Large global brands are to cut ad spend harder – and for longer – in response to the coronavirus pandemic, according to fresh research from the World Federation of Advertisers (WFA).
89% of large multinational companies have deferred marketing campaigns this month, up from 81% in March, found data from the trade body’s Covid-19 response tracker.
52% of marketers at these companies said they’ll now hold back ad spend for six months or more, compared to just 19% who mulled taking similar medium-term action last month.
The WFA’s research was conducted in the last full week of April and attracted responses from senior marketers in 38 companies across 17 sectors with a total annual global spend of $46bn. 61% of respondents held global positions, with 39% in regional roles.
The data gives some insight as to what lies ahead for the remainder of the year as the industry grapples with the possibility of an ad recession. In the first three months of the year, the UK alone saw the slowest uptick to ad budgets since the 2008/2009 financial crash.
In line with advice to keep spending in a time of crisis, some 62% of respondents agreed it was critical for brands not “to go dark” during this period. However, there were still dramatic cuts to spend overall in April.
As already detailed by giants like ITV and Channel 4 in the UK, the squeeze is being felt hard by TV, traditionally the biggest media. US broadcasters such as ESPN, CBS, Turner and NBC – which rely on live sports to boost their ratings and advertising hauls – are also expected to take a hit.
Globally, the WFA says TV investment will be down 33% across the first half of the year. Print (down 37%), out of home (down 49%) and events (down 56%) are suffering the most, though.
Digital is boosting its share of ad spend by virtue of the fact that spend falls in this area are less dramatic, with online video down 7% and online display down 14%. Other channels such as radio (-25%), point of sale (-23%) and influencer marketing (-22%) are expected to experience significant cuts.
While 68% have some kind of crisis response campaign now running (up from 32% in March), this activity will not compensate for the cuts to other campaigns.
Global ad budgets are now expected to be down 36% in the first half of the year (up from 23% in Wave I) and 31% for the full year.
The global numbers fall in line with a recent report from E-marketer, which suggested that China – the epicentre of the coronavirus outbreak and second-biggest ad market after the US – would see total media spend reach $113.7bn , down from a previous estimate of $121.13bn.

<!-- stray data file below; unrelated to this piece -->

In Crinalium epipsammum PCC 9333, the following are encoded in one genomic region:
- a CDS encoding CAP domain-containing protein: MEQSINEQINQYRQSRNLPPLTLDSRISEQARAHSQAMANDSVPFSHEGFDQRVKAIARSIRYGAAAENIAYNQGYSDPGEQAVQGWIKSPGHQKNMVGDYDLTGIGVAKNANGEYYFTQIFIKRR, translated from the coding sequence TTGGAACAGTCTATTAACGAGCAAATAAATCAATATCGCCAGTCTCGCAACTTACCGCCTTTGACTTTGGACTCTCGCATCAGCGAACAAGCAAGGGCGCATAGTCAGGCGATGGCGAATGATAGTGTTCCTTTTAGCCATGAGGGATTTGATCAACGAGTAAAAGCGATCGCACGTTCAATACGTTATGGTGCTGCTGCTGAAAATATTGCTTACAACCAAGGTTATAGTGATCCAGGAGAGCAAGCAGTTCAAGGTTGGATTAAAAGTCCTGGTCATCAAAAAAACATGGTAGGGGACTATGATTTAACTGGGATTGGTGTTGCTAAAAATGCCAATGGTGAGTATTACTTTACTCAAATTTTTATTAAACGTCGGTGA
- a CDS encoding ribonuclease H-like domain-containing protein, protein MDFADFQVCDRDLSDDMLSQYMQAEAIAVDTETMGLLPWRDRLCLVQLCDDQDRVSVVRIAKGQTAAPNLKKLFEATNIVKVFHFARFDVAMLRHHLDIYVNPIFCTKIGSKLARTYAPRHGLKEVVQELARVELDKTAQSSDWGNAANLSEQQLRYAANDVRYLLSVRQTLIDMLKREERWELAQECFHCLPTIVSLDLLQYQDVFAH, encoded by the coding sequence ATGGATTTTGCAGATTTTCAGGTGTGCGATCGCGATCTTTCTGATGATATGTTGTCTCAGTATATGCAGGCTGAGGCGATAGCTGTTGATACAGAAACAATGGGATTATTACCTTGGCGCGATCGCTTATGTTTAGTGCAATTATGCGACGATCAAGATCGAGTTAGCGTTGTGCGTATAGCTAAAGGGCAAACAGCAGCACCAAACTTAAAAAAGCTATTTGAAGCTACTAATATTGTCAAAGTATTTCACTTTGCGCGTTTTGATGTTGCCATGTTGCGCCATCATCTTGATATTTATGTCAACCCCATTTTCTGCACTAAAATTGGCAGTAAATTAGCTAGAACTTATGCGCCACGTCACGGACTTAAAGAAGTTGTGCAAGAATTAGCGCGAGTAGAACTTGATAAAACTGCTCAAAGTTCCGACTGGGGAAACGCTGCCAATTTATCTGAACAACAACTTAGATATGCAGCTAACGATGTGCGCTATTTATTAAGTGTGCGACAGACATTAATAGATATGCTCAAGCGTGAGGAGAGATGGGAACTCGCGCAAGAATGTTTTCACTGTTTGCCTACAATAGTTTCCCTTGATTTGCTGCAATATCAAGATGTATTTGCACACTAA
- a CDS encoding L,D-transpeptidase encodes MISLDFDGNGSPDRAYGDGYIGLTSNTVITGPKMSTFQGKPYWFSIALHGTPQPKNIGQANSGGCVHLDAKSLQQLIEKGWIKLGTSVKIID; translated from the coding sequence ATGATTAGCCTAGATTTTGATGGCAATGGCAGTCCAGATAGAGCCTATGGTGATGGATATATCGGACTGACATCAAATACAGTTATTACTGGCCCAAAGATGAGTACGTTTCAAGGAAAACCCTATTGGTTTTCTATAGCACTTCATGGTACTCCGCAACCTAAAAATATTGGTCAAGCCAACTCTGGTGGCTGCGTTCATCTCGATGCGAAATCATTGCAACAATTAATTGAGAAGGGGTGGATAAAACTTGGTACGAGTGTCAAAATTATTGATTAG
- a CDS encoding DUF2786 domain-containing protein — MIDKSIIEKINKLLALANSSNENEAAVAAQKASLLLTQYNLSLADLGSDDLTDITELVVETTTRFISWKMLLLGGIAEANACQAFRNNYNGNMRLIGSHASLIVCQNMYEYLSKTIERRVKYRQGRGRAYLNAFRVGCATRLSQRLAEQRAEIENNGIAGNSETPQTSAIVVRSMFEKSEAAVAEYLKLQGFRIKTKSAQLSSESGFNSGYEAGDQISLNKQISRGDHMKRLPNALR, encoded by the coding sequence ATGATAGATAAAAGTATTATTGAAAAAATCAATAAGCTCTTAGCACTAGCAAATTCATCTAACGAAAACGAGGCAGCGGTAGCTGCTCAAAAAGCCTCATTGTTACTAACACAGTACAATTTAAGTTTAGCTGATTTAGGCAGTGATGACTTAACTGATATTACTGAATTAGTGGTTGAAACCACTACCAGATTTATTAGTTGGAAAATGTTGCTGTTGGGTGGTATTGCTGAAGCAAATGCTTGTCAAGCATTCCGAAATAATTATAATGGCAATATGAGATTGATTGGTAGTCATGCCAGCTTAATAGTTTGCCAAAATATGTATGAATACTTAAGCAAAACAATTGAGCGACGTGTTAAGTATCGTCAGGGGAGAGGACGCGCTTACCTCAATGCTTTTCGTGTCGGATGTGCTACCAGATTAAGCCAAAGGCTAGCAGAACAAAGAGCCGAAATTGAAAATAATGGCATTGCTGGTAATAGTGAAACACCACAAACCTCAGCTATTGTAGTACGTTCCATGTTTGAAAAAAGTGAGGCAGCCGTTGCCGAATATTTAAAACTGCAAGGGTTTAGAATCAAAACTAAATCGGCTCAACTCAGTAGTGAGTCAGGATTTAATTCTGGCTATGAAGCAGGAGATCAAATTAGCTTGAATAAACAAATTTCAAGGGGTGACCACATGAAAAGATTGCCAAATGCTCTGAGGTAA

What does all this mean for agencies?
With the world’s biggest ad networks, including WPP, Omnicom and Publicis Groupe, continuing to make financial and staff cuts to safeguard their businesses against the impact of Covid-19, the latest data from the WFA shows those who service big multinational clients are set to face further challenges.
As global marketing teams take drastic action on the number of ads seen by their target consumer audiences, the global trade body says its members are also viewing the situation as an opportunity to make radical changes to the way they operate, both internally and in partnership with their agencies.
Some 92% agree that this crisis will have a long-term impact on the way they operate and 84% agree that this is an opportunity to ‘rethink everything in terms of our marketing organisation’, with the same number saying they have already accelerated digital transformation.
“Marketing leaders are fully aware that the crisis is having a major impact on their teams and their external partners,” said Stephan Loerke, the WFA's chief executive.
"Many are making significant efforts to support their agencies by finding projects for their key people to work on while spend is low or by changing their payment terms when they can.
"Our research shows that such efforts are widespread and reflect how much brands value the contributions that agencies can make to their businesses," he finished.